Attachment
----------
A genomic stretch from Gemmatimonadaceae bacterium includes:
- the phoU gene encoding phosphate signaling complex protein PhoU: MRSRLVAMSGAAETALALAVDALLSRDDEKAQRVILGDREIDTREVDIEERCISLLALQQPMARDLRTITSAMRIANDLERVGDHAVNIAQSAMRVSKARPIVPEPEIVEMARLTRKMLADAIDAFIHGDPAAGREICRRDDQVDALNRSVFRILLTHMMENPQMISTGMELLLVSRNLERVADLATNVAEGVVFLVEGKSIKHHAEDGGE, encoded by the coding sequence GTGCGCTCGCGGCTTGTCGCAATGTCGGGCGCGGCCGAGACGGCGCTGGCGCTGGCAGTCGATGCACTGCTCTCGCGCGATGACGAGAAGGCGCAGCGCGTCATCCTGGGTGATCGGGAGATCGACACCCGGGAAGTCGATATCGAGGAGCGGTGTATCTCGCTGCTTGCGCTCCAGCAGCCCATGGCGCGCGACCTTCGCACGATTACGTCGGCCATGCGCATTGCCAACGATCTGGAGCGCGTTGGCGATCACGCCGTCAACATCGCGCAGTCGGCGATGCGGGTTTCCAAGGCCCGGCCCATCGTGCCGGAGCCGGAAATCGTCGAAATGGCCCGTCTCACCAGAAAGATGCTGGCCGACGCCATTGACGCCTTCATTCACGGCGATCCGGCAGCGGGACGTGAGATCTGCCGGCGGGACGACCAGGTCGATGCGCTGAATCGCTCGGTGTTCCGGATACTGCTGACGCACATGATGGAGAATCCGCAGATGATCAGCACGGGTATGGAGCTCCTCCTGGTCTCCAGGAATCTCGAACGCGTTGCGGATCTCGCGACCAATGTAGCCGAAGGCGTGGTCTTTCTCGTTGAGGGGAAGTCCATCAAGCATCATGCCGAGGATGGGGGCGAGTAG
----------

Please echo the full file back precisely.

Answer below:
A genomic stretch from Gemmatimonadaceae bacterium includes:
- the phoU gene encoding phosphate signaling complex protein PhoU: MRSRLVAMSGAAETALALAVDALLSRDDEKAQRVILGDREIDTREVDIEERCISLLALQQPMARDLRTITSAMRIANDLERVGDHAVNIAQSAMRVSKARPIVPEPEIVEMARLTRKMLADAIDAFIHGDPAAGREICRRDDQVDALNRSVFRILLTHMMENPQMISTGMELLLVSRNLERVADLATNVAEGVVFLVEGKSIKHHAEDGGE, encoded by the coding sequence GTGCGCTCGCGGCTTGTCGCAATGTCGGGCGCGGCCGAGACGGCGCTGGCGCTGGCAGTCGATGCACTGCTCTCGCGCGATGACGAGAAGGCGCAGCGCGTCATCCTGGGTGATCGGGAGATCGACACCCGGGAAGTCGATATCGAGGAGCGGTGTATCTCGCTGCTTGCGCTCCAGCAGCCCATGGCGCGCGACCTTCGCACGATTACGTCGGCCATGCGCATTGCCAACGATCTGGAGCGCGTTGGCGATCACGCCGTCAACATCGCGCAGTCGGCGATGCGGGTTTCCAAGGCCCGGCCCATCGTGCCGGAGCCGGAAATCGTCGAAATGGCCCGTCTCACCAGAAAGATGCTGGCCGACGCCATTGACGCCTTCATTCACGGCGATCCGGCAGCGGGACGTGAGATCTGCCGGCGGGACGACCAGGTCGATGCGCTGAATCGCTCGGTGTTCCGGATACTGCTGACGCACATGATGGAGAATCCGCAGATGATCAGCACGGGTATGGAGCTCCTCCTGGTCTCCAGGAATCTCGAACGCGTTGCGGATCTCGCGACCAATGTAGCCGAAGGCGTGGTCTTTCTCGTTGAGGGGAAGTCCATCAAGCATCATGCCGAGGATGGGGGCGAGTAG